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Smartphone camera and flash will tell the blood oxygen level of the body, eliminate the need for pulse oximeter!

The camera and flash of the smartphone you use can detect your blood oxygen level. A team of US researchers has reportedly found that smartphones are capable of detecting blood oxygen saturation levels of up to 70 percent. Usually a separate device is used for this task, which is called a blood oximeter. The team of researchers asked several test subjects to place a finger on a smartphone’s camera and flash, and found that their blood oxygen levels were altered by exposure to external substances, and found that the smartphone was also showing altered levels.

Business Insider’s accordingIn proof-of-practical research by researchers from the University of Washington (UW) and the University of California San Diego, participants used a deep-learning algorithm to understand blood oxygen levels on a smartphone’s camera and flash. He held his finger. After detecting the initial blood oxygen levels, the team artificially administered a controlled mixture of nitrogen and oxygen to six of the total participants to bring down their blood oxygen levels, after which the smartphone correctly detected In the total test, 80 percent of the times, the oxygen level in the blood of the subject was detected to fall.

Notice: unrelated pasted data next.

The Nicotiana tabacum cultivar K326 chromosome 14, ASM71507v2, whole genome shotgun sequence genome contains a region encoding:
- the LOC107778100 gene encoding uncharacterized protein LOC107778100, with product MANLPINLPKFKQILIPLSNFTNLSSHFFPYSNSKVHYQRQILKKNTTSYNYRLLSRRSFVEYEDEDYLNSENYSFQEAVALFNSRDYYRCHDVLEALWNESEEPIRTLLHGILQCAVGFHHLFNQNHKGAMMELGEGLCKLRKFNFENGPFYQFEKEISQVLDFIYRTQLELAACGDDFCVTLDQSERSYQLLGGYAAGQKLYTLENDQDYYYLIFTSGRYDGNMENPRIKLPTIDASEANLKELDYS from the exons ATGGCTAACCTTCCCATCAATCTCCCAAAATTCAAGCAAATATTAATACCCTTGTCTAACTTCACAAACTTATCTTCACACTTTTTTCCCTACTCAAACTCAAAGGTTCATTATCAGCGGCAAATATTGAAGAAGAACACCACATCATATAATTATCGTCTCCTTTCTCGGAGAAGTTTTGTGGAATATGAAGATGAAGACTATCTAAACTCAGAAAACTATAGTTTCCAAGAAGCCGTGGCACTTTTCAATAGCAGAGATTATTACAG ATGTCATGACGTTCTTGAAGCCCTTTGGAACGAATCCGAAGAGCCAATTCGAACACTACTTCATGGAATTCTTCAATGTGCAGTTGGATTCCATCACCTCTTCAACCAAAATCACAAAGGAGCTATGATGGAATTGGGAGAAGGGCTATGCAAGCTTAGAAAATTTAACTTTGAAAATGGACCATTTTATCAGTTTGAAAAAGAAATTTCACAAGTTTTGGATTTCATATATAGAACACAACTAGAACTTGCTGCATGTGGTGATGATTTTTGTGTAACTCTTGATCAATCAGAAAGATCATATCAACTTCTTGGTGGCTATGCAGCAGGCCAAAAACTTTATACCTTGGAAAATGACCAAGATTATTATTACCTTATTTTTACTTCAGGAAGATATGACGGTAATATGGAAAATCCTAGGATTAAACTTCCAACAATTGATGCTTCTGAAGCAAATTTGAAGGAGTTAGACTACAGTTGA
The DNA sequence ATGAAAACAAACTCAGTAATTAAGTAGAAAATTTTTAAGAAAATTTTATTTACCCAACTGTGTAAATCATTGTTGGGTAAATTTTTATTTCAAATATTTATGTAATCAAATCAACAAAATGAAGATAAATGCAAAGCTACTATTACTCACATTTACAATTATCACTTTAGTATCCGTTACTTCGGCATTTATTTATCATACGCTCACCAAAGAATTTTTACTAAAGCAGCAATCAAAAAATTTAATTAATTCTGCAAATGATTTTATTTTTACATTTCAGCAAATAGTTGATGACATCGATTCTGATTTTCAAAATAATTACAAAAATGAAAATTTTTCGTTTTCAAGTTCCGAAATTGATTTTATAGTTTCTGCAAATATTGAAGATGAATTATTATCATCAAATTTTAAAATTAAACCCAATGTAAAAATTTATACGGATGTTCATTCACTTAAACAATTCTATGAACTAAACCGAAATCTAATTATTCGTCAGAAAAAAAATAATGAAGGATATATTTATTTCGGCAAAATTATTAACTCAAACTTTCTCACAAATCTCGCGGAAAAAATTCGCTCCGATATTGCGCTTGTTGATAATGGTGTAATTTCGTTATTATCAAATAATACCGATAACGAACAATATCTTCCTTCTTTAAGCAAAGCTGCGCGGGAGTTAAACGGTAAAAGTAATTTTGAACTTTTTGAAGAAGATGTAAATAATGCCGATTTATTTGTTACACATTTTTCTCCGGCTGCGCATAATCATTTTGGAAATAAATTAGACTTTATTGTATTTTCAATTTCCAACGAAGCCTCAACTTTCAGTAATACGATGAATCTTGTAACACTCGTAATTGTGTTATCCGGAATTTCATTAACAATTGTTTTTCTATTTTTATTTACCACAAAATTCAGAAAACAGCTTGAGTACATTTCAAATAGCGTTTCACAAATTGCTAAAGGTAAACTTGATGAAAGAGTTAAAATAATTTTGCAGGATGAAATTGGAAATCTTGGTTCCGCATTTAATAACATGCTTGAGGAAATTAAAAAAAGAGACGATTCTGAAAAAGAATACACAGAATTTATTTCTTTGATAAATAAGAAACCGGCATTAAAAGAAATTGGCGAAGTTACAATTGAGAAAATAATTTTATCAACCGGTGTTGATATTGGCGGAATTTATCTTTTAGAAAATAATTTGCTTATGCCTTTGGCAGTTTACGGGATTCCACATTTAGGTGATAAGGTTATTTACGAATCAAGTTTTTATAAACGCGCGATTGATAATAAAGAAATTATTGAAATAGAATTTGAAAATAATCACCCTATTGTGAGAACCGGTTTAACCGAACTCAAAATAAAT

“Other smartphone apps that do this used to tell people to hold their breath,” said co-lead author Jason Hoffman from the University of Washington. Is.” Hoffman published in NPJ Digital Medicine Study “With our test, we are able to collect 15 minutes of data from each subject. Our data shows that smartphones can work well within the clinical range,” said Mein.

To collect data for testing and testing the algorithm, the researchers had each participant wear a standard pulse oximeter on one finger and then place the other finger of the same hand on the smartphone’s camera and flash.

The researchers used the participants’ data to train a deep learning algorithm to detect blood oxygen levels. The remaining data was used to validate the method and then tested to see how well it performed on the new subjects.

“The camera records how much the blood absorbs light from the flash in each of the three color channels – red, green and blue,” said senior author Edward Wang, an assistant professor at UC San Diego.

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